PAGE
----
As observed during June 2013
Just one cloud during Elspeth’s holiday
On the hot hillsides of Crete Elspeth saw the potential of Silene italica. A feature of the Mediterranean macchi or its poorer relative the garigue scrub vegetation it was growing in association with
Helianthemum and Pistachia species. These short lived perennials were growing at c. 772 metres on goat grazed hillsides as isolated plants. Due to the baking sun, thin soil and impoverished nature of the terrain the plants were a maximum height of 600mm; here in the rock garden the benefits of rainfall and a deeper soil give growth to one metre height. The massed white flowers appear as a cloud, each has a quiffed trio of anthers adding to the spectacle.
Hedge cutting with an eye for a nest
Now is the time to be cutting hedges for the first time this season. Where a formal appearance is required then trim using sharp hand shears. The fastigiated Yew, Taxus baccata ‘Fastigiata’can be seen in the attached image. This is in need of a gentle look over to preserve form and shape. Occasionally rogue shoots appear at odd angles for this upright form of the common Yew. Get right to the juncture from where these arose and with secateurs remove.
Before commencing work check along the length of the hedge for nesting birds. Should active nests be present delay cutting to prevent disturbance until the end of the breeding season which may be as late as the end of August.
Bristly leaves, pearly racemes
It is now flowering well at the Botanics, flattened inflorescences comprised of double rows of pearly white scented bell shaped flowers. These develop from leaf axils and as terminal inflorescence settling down within the foliage canopy. Thick leathery leaves with rough surfaces are ideal to withstand their natural windswept environment. The minute surface hairs preventing desiccation.
Ae Fond Kiss
P.kisoana is easily grown but an uncommon plant of cultivation, preferring a cool moist soil with partial sun through dappled shade. Deeply indented large soft hairy leaves, the hairs more predominant on the reverse side of the leaf and the stalk, than the top side.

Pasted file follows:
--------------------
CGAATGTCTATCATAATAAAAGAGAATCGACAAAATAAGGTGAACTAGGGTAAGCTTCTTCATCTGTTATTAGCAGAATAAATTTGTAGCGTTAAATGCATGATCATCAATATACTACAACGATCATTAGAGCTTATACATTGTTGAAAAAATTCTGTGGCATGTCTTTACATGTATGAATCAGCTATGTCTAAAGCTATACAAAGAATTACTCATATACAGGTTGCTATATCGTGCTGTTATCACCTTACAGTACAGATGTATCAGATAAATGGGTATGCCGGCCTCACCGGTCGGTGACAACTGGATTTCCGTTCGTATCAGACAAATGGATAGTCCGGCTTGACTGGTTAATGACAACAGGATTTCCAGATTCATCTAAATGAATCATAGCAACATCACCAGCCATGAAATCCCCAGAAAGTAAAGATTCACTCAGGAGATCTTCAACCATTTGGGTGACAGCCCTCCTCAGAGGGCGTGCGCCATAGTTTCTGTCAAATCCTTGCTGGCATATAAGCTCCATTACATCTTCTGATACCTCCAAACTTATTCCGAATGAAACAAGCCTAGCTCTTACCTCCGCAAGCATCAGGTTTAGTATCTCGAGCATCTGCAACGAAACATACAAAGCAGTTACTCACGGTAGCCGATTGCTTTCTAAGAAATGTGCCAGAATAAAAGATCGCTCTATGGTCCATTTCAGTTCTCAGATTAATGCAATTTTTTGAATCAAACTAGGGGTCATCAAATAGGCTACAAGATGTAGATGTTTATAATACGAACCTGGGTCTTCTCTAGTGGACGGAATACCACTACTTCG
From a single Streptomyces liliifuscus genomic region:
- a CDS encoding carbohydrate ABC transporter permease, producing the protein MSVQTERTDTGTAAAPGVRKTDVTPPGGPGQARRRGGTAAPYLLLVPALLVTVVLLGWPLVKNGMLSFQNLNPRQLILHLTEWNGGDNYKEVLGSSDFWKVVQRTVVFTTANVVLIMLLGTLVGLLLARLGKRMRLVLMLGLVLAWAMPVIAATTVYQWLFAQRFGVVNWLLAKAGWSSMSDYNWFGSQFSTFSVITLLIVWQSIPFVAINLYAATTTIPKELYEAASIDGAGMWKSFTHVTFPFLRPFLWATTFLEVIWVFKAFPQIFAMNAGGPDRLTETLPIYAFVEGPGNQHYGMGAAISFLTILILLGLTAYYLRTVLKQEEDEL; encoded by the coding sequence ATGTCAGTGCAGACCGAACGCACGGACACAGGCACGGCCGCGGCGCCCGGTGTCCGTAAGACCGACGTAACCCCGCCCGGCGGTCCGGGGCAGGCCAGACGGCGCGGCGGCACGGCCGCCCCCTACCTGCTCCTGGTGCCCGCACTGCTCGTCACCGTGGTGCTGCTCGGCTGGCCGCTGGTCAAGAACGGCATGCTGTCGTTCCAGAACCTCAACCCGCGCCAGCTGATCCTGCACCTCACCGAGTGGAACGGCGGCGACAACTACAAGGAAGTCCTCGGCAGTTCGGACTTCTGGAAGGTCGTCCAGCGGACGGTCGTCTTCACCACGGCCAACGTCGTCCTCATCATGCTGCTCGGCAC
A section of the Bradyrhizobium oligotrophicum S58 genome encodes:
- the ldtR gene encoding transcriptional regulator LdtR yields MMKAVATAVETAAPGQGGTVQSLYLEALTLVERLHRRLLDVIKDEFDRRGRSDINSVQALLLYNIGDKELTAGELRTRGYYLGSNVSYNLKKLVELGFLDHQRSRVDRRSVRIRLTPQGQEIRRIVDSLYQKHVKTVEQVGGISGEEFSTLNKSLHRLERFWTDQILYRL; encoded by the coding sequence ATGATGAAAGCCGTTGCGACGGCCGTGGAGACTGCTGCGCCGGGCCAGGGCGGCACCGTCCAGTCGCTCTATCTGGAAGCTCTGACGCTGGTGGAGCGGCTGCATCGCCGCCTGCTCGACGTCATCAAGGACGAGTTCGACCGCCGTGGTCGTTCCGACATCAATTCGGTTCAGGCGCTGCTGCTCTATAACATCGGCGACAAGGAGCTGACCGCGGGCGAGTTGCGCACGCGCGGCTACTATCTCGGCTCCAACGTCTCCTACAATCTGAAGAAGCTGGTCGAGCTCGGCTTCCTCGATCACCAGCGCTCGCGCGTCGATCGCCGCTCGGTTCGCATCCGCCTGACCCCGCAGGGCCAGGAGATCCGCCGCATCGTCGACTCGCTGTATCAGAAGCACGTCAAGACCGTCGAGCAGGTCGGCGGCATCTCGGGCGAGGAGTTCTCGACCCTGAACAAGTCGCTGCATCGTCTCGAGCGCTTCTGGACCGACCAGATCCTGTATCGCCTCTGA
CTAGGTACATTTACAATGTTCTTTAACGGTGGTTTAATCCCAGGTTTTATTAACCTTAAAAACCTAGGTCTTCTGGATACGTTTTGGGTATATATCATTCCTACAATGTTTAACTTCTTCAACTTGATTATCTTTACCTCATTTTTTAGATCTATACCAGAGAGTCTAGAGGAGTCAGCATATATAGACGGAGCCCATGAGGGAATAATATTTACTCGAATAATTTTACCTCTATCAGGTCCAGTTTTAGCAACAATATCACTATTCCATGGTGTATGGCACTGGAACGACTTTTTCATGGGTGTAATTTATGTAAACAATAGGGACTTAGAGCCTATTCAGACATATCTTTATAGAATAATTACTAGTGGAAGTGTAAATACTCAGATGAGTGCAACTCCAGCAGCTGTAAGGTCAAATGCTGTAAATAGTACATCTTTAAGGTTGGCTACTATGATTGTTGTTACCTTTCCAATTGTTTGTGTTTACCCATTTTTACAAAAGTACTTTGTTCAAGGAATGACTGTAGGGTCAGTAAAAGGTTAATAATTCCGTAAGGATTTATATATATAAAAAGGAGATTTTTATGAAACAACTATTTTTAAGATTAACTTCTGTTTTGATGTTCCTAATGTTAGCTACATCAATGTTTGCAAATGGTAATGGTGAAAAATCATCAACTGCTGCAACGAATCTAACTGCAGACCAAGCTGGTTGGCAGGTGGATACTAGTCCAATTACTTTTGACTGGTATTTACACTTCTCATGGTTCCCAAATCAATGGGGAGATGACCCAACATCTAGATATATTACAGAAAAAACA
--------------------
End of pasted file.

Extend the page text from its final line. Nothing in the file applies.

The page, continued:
A strong flower spike arising to 300mm from the foliage clump bears a multitude of flat faced flowers with rose coloured petals.
As observed during June 2012
A giant out of season daffy.
Paramongaia weberbaueri is a tender bulb native to Peru. The genus is in the family Amaryllidaceae as are Daffodils. Growing to one metre plus; the long linear foliage holds up well in a glasshouse environment.
Suited to container culture provided adequate drainage is given, results in magnificent yellow trumpet like flowers on sturdy stems. These are marked on the inner corolla with outlandish green veins. The scent is heavy and floral; one of my colleagues is convinced it smells of washing up liquid.
Translucent yellow foliage
The leaves unfurling from tight bud are a pale lemon yellow. When young translucent almost, but as the season progresses the green pigment evolves.
It will tolerate full sun if the root zone is moist. Where the soil dries out and a high temperature prevails the foliage shrivels and burns. The alternative is to plant in a shaded corner with damp soil but then the risk of slug damage increases.
The Olympic torch passes through Edinburgh this week. Our own Olympic double has been showing promise thriving in the south border for many a year. Forming a thicket of growth, vigorous, whippy stems can race up to 2 metres in the season.
Rubus spectabilis ‘Olympic Double’ is a vigorous suckering deciduous shrub. The species, a native to the west coast of north America. It is now naturalised in Britain. This double flowered cultivar bears magenta red flowers packed with petals. Suited to full sun where it flowers in profusion.
Ask a botanist
Adiantum aeluticum, the “Western Maidenhair” is found in a wide distribution range through Western North America. Growing in crevices on steep slopes where shade is available. It is semi evergreen although has died back completely during the winter in the Biodiversity garden. It will reach 600mm in optimum conditions; here it manages 300mm at most.
Adiantum pedatum, a close relative is found predominately on the N. E. of America and into northern Asia. The specimen growing in the atrium of the John Hope Gateway was grown, collected from spores on a plant 600mm tall with a spread of 1.5m. This was by the side of a forest track beneath dense woodland.
Both species are delicate plants to grow, have rounded rigid black stems. Both are appreciated by pteridologists and make fine additions to a fern collection; the difference? Ask a botanist.